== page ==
Water-for-Schools Plan Launched
WASHINGTON - Activists working to improve lives and livelihoods around the world gathered in the United States capital Wednesday to launch a new initiative to bring water and sanitation facilities to schools that currently lack them.
The WASH-in-Schools initiative aims to bring clean drinking water, toilet facilities, and hygiene education to 1,000 schools in developing countries during its first phase.
Half the world's 1 million schools don't have any source of clean drinking water or even a basic latrine. The initiative hopes to eventually reach as many of those schools as possible.
Dirty drinking water and poor sanitation facilities cause a host of health problems, including diarrhea, dehydration, cholera, malaria, and giardia, primarily in the world's less developed countries. These maladies are often fatal, but even when they're not, they usually keep the afflicted from working, parenting, studying, or otherwise participating in the activities that drive communities' prosperity.
"I don't think it's that complicated. One billion people without access to clean water is a crisis," said Peter Gleick, president of the Pacific Institute, which is involved in the initiative. "This is a hard problem, but it's a solvable problem."
"There is a piece of this problem we can tear off and solve," he added, referring to water access in schools. "It can be solved, and there are so many corresponding benefits for communities."
Those who, like Gleick, have been working to increase access to water and sanitation facilities around the world, generally agree that the solutions are known and require no new technological breakthroughs; only the money to implement them is lacking.
Since the early 1990s, 1 billion people have gained access to clean water worldwide thanks to government initiatives and nongovernmental projects, but another billion are still in need, said Carol Bellamy. Bellamy is president of the nonprofit group World Learning, directed the UN Children's Fund (UNICEF), and sometimes calls herself "the toilet lady" for all the latrines she has dedicated worldwide.
Entire communities reap the benefits when schools are outfitted with safe drinking water, hygienic sanitation facilities, and -- crucially -- separate toilet facilities for girls where they can take care of their private needs without having to return home, added Bellamy.
These investments mean children are more likely to stay healthy and learn more at school, and girls are less likely to drop out of school once they begin to menstruate, according to experts.
The initiative would also have significant spillover benefits, participants said, as women and children wouldn't have to walk such long distances to gather water for their families, thus leaving more time for studying, working, and other activities. Fewer sick community members would mean fewer girls and boys leaving school to care for relatives, and children would be expected to pass on the health-safety information they learn at school to their parents, out-of-school peers, and others in the community.
"You get multiple returns on this modest investment," Bellamy stressed, referencing her days as an investment banker.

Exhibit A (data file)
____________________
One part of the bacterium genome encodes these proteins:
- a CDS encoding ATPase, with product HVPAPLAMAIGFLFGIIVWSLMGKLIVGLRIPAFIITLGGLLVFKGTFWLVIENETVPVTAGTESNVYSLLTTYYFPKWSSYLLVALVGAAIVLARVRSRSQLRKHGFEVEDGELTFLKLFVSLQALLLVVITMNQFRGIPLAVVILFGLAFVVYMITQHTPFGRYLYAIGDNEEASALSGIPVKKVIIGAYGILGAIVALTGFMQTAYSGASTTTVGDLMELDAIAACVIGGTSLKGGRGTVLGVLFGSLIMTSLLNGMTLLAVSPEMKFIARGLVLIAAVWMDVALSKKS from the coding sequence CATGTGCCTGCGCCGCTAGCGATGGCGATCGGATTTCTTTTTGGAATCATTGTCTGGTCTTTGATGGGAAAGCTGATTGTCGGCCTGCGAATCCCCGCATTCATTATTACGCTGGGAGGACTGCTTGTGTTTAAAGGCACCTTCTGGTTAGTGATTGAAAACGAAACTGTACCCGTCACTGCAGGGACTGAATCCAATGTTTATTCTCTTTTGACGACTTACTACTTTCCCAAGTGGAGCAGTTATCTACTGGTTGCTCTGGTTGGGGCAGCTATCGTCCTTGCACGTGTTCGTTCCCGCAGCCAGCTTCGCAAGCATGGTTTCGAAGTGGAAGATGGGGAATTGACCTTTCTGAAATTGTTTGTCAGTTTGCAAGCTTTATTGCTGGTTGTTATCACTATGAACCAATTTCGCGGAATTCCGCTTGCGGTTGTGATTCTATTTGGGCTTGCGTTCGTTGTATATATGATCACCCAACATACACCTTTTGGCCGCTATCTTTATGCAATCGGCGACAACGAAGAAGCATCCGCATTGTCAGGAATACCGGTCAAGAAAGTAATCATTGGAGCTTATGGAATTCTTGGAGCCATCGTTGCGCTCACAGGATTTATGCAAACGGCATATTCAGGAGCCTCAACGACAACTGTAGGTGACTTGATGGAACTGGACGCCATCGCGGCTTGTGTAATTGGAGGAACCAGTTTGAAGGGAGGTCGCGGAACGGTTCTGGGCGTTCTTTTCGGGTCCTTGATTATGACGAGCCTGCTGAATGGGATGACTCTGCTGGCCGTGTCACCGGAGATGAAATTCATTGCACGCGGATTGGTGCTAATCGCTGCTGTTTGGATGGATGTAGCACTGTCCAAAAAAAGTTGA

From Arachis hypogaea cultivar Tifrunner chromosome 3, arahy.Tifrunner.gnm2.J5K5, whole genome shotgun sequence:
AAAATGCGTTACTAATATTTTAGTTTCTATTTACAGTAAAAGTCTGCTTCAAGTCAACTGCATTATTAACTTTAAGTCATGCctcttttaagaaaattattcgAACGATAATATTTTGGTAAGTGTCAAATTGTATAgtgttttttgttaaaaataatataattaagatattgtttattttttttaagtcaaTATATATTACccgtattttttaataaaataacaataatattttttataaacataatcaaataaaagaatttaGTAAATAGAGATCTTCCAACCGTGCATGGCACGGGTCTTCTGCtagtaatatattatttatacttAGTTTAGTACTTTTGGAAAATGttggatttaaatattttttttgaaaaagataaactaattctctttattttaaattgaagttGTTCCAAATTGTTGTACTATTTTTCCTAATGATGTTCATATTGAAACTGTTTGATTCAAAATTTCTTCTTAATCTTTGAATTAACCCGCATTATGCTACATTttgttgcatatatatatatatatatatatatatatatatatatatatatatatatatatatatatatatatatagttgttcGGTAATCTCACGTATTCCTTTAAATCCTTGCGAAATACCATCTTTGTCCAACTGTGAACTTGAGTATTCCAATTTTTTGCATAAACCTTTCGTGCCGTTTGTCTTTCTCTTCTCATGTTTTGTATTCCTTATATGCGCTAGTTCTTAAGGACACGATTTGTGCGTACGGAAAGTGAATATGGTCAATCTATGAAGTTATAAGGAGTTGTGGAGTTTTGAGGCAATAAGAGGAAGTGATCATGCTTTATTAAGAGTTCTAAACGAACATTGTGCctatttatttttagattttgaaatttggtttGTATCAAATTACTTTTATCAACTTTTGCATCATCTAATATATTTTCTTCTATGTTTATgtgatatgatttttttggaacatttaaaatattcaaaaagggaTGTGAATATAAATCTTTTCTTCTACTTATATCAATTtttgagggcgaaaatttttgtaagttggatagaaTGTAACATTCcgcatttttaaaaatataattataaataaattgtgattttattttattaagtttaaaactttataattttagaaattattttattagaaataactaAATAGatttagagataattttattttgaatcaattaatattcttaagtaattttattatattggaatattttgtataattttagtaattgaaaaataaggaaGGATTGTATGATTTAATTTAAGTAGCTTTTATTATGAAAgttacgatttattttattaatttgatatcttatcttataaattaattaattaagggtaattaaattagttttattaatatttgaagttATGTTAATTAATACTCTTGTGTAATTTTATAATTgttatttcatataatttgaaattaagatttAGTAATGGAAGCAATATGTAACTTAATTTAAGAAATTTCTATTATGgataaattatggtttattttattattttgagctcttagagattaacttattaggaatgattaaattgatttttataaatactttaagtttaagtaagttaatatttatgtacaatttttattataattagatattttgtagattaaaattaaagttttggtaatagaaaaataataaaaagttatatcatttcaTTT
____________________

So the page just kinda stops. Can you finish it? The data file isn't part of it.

Water experts estimate that an additional $15 billion a year for the next seven years could bring safe water and sanitation facilities to half the communities in the world that still need them. By comparison, says the environmental research group Earth Policy Institute, about $100 billion is spent each year on bottled water worldwide, which is not guaranteed to be any healthier and is often little more than tap water with added minerals that show no health benefits.
The WASH-in-Schools initiative has been spearheaded by the nonprofit group Water Advocates, which raises money for international projects that bring clean water and sanitation facilities to communities that need them. Many of the group's partners were at the National Geographic building in Washington for the launch event.
The initiative is unique in bringing together those working on the issue in different ways and with distinct backgrounds. In the room were representatives from nongovernmental organizations (NGOs), corporate executives, bankers, school children, and government officials, including the Kenyan Ambassador to the United States.
"Today's event marks an unprecedented scaling up of operations," said David Douglas, Water Advocates' president. Douglas recognized by name some 30 NGOs working with communities around the world to extend clean water, sanitation, and hygiene education to schools, and who, he said, are capable of expanding their operations to impact millions more schoolchildren, as funds become available.
NGOs involved with the WASH-in-Schools initiative include Action Against Hunger, the Academy for Educational Development, Catholic Relief Services, El Porvenir, Engineers Without Borders, Mercy Corps, Population Services International, and the Student Movement for Real Change.
Lee Lysne of the Kind World Foundation, which has put over $1 million towards clean water programs worldwide, urged people and organizations concerned by the issue not to be paralyzed by the scope of the problem but to be energized by the myriad ways they can help.
Organizers encouraged people to get involved by forming alliances between U.S. and international schools; advocating with law makers; speaking to local church, school, or community groups; or making financial contributions to the organizations implementing projects around the world.
"Today is Day 1 for getting WASH into 1,000 schools in the developing world," said Andra Tamburro, Water Advocates' program director for the initiative, "and, most importantly, for then moving beyond those 1,000 schools."
© 2008 One World